Obesity, weight loss and weight management: the code that shouldn’t kept secret

In my previous job, I spent 15 years delivering lectures and conducting research in the field of preventative health and well-being. Much of this work was underpinned by the basic premise of energy expenditure attributed to weight loss and weight maintenance, and the simple argument of ‘calories in, calories out’. The mantra supporting this argument was ‘individual’s must expend what they intake’. As a consequence, numerous interventions were conducted and published to create an evidence base that advocated calorie restriction and increasing physical activity and exercise. Indeed, weight loss programmes and physical activity/exercise promotion that followed were based on these assumptions, meaning the individuals who undertook these programmes were educated through calories only and not guided on the importance of balancing macronutrients and intaking foods that provide a range of vitamins, minerals and phytonutrients.


Since studying Nutrition at master’s level, and qualifying as a Nutritional Therapist, I’ve indulged in a new raft of evidence that challenges the calories in calories out argument, and focuses on what is eaten, as well as when its being eaten. This notion is outlined with precision and accuracy in the very brilliant ‘The Obesity Code’ by Jason Fung, which I read recently. In challenging the calories argument, Fung does not completely dispute calories as unimportant per se, of course you can’t just eat and eat, be sedentary and expect to stay slim. Notwithstanding this, Fung argues the problem with weight gain and obesity, is the foods we are eating and the impact of these foods on our hormones and other physiological mechanisms once we digest them. Not surprisingly, the main culprits are: sugar, refined carbohydrates (note: if you’ve read my sugar blog you’ll already be aware of this), and the hormone inextricably linked to sugar intake, insulin.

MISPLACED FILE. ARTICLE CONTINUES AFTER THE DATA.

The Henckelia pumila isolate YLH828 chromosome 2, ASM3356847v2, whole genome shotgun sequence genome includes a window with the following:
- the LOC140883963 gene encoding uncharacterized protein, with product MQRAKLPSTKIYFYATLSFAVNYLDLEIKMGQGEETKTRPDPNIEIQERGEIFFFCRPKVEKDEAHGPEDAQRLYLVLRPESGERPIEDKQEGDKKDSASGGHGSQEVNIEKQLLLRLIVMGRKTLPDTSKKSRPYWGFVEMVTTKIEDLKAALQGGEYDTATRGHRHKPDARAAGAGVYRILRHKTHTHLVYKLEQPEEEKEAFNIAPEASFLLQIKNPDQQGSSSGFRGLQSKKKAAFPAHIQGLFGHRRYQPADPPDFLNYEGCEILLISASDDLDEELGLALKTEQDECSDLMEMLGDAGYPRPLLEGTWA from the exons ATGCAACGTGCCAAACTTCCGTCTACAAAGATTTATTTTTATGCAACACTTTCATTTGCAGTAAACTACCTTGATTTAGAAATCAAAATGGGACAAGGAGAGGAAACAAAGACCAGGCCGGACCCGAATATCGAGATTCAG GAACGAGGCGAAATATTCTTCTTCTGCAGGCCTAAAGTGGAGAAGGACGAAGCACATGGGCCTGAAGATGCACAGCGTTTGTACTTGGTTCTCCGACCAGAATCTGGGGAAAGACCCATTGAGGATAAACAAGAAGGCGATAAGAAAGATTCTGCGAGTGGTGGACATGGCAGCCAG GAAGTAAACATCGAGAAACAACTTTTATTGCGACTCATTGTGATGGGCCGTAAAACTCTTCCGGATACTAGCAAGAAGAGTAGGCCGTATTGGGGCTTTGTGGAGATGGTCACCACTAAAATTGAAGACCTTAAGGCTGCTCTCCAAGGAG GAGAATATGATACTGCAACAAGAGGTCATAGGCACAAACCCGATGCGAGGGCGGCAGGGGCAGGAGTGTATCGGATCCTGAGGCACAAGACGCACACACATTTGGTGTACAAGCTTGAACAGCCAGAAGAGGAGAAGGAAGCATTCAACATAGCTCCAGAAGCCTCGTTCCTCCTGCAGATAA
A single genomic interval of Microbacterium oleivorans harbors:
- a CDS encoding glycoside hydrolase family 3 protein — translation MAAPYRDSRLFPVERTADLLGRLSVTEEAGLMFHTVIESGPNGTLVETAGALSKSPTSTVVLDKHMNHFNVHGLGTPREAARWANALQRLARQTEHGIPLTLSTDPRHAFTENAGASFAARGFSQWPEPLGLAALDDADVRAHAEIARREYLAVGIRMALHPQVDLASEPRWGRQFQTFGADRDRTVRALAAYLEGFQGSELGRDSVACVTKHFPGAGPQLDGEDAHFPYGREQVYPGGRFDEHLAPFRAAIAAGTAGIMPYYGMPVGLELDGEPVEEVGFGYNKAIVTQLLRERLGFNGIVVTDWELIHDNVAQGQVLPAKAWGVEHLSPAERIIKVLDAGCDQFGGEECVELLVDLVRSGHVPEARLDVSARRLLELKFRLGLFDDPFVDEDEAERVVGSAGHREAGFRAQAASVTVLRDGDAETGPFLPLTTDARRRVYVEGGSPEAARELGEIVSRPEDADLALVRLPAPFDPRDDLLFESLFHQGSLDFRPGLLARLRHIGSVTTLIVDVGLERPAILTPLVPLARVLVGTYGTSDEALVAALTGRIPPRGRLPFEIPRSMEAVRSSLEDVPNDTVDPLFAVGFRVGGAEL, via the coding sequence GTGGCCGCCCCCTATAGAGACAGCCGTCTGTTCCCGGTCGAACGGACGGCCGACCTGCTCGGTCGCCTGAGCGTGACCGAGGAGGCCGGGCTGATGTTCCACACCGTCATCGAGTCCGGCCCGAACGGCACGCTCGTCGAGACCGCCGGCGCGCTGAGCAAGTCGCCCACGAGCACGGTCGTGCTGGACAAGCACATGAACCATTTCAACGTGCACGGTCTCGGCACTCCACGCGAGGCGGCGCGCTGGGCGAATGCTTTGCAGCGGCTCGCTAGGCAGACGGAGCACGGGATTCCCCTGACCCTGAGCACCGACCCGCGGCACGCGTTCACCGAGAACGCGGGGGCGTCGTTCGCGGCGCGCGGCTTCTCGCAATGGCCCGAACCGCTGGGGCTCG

In terms of practice, the book provides a comprehensive guide of tips and strategies that we as professionals can impart to our clients. First, the focus on food: its best to minimise refined sugars and carbohydrates, and increase intake of wholefoods, fibre, good fats, lean protein, and so on. Second, the focus on when to eat: intermittent fasting is recommended, as this is a way of eating that for most people will support and stabilise blood sugar. People should also refrain from snacking, because this raises insulin. Third, and finally, the importance of stress management. Cortisol, the stress hormone, and elevated levels of cortisol over a sustained period of time, are associated with weight gain, because raised cortisol also raises insulin. Dealing with and managing stress is as important as dietary modification and patterns of eating. In summary, it’s this combination of behavioural factors – what you’re eating, when you’re eating and how stressed you are – that impacts on hormone balance and the physiological mechanisms that control weight. So, weight management is not a simple calories in/calories out equation, it is much more complex than that. We need people to move away from programmes, apps and other forms of weight management that promote this philosophy and the ‘quick fix’ approach and educate people according to the obesity code.

 

Reference:
Fung, J. (2016) The Obesity Code. Greystone Books, British Columbia.

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